Total Star Rating: 4.25 Stars
I’m happy to say I’m starting off the new year on a high note! Based off other reviews I’ve found, along with its impressive Goodreads rating, the gorgeous cover, I had a feeling this title was going to leave me happy that I’d decided to pick it up and give it a try.
With it being their debut novel out on the market, not much is known about Shelby Mahurin: what’s her writing style? How is her character work? Story pacing? Would I care about her characters?…It’s a bit like going on a first date with all the jittery butterflies in your stomach with the excited nervousness of uncertainty whether the relationship–you and a new author and book–will work out or not. Believe me…there’s been plenty of times where I’d thought I’d be taking a book home to meet the parents–so to speak–and ended up in disappointment: my easiest example in recent memory was my final thoughts on The Priory of the Orange Tree.
I was pleasantly surprised at how much I’d found myself enjoying this story as I’d gotten further into it. I was up late into the night on multiple occasions in order to get further along and see what would happen next instead of getting a decent amount of sleep, and thats always a sign that the book was a hit for me; needing answers instead of sleep is a guaranteed thumbs up from me.
This book brings something new to the table for the YA Fantasy genre, which is great considering how littered it’s gotten over the years with what feels like a lot of the same clichés, story arcs, etc. There’s just too many copies of the same things done over and over with just slight variations in order to avoid of plagiarism lawsuit, and while there’s still a bit of the familiar within this title, it at least presents it all in a way that’d felt new. Instead of the Fae or “The Chosen One” who’d lost their parents, and learns their the future heir of a long lost throne or whatever to change the course of history, this story brought a subject that hasn’t been touched on as much: Witchcraft. There’s been a few books and/or series released over the years, but nothing that’s really popped or kept it’s momentum to make it a more popular theme in YA Fantasy literature, which is a damn shame…I feel like there’s a lot of opportunity for some new and interesting stories to be told with them at the forefront, and not just an ally or sidekick to vampires.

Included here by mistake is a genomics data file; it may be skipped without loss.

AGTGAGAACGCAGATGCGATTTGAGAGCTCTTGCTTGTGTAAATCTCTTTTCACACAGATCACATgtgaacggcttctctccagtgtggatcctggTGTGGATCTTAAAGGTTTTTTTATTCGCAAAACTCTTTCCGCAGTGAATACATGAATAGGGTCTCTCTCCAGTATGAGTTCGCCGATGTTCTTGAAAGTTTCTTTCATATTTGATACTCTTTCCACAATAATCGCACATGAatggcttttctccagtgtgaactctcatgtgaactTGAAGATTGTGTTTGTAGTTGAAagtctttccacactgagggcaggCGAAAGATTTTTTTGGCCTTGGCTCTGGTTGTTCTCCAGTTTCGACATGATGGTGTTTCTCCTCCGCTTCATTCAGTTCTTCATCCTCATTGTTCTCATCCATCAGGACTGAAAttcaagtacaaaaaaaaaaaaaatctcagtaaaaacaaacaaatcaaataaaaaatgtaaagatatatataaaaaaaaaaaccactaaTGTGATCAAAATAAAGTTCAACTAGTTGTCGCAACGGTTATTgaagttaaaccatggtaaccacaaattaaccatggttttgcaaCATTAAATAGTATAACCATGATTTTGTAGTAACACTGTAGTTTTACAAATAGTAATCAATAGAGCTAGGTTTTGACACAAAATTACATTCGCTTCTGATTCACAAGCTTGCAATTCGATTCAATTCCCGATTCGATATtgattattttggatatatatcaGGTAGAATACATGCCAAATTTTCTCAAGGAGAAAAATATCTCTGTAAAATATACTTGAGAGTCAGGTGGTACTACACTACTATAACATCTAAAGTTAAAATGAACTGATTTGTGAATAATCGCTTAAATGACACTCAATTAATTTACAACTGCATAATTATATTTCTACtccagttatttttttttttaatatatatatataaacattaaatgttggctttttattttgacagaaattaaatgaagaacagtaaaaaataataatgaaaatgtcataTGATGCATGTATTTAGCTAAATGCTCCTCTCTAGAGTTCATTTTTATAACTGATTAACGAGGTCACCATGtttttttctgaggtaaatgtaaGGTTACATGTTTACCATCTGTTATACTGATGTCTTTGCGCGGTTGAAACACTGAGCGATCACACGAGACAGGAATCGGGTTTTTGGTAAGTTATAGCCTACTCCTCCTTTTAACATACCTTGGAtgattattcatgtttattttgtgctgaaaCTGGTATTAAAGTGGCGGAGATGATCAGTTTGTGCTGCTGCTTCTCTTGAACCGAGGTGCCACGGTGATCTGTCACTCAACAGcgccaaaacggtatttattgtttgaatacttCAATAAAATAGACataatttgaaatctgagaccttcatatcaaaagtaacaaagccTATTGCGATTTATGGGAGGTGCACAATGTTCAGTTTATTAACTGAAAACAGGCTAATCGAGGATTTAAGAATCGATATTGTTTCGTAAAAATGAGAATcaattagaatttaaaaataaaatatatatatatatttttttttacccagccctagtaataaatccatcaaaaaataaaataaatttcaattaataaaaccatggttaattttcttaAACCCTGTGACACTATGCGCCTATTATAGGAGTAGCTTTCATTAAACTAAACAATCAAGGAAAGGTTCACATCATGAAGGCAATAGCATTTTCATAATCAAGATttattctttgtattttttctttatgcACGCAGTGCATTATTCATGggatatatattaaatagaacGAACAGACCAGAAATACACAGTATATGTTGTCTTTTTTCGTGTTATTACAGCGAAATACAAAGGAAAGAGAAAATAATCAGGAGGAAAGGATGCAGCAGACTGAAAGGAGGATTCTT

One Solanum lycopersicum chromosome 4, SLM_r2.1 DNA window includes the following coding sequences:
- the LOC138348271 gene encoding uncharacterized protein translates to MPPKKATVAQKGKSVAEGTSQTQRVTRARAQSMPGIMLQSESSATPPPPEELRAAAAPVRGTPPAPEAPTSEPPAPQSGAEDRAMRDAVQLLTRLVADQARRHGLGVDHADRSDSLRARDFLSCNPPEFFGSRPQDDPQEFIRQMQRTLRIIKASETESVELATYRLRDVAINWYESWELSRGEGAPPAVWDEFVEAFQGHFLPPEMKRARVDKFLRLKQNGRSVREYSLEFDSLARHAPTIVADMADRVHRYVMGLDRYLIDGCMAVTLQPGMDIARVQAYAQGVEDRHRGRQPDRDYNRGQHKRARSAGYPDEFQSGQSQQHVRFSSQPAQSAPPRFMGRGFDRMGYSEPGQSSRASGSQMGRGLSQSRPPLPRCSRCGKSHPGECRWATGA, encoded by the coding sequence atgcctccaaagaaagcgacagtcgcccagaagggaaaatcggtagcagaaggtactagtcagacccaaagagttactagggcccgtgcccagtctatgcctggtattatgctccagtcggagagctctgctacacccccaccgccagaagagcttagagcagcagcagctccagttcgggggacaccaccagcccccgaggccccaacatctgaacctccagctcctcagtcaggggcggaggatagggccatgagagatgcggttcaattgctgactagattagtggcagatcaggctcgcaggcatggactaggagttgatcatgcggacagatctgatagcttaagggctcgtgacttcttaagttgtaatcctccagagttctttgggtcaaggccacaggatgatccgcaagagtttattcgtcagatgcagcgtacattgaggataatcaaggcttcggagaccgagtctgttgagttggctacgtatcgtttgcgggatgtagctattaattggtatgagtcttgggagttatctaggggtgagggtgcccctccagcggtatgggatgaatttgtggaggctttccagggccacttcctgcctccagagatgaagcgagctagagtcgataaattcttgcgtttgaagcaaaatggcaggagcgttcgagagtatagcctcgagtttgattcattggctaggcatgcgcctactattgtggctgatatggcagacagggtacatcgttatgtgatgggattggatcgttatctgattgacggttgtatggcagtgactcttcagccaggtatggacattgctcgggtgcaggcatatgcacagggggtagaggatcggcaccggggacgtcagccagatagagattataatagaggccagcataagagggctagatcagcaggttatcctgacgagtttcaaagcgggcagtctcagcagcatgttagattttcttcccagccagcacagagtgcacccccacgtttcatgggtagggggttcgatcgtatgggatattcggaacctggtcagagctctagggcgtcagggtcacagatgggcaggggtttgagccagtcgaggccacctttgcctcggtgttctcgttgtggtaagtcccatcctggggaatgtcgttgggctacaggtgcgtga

Now, as far as YA Fantasy goes, I feel like this title doesn’t necessarily fit either of those categories. It feels more like a paranormal romance since the love story between the two main characters takes center stage and drives a lot of the story, and it also feels more like New Adult with how the characters develop, and because theres a more descriptive sex scene within. I’m not saying I’m a prude, but I know we live in such a trigger society and I just recognize readers who are 16+ in age will probably enjoy it more than a 12-13 year old.
In all honesty, read whatever the fuck you want to read, censorship can go shove a pole up it’s butt in my opinion...
This title has been out for a few months at the time I’m typing this review, and one thing I love about books and their fandoms is the art that gets created! I love to see what others think the characters look like, and it just adds so much to the story and my interest from a purely aesthetic point of view–hell, I’d discovered the Throne of Glass series by Sarah J. Maas from finding random fanart on Pinterest before I’d even known what it was, and now it’s one of my favorite series of all time! Serpent & Dove is still fairly new, so there’s not a whole lot of fanart out there quite yet, but the particular piece below so far has to be my favorite, and of course it’s by one of my favorite artists that I follow on Instagram!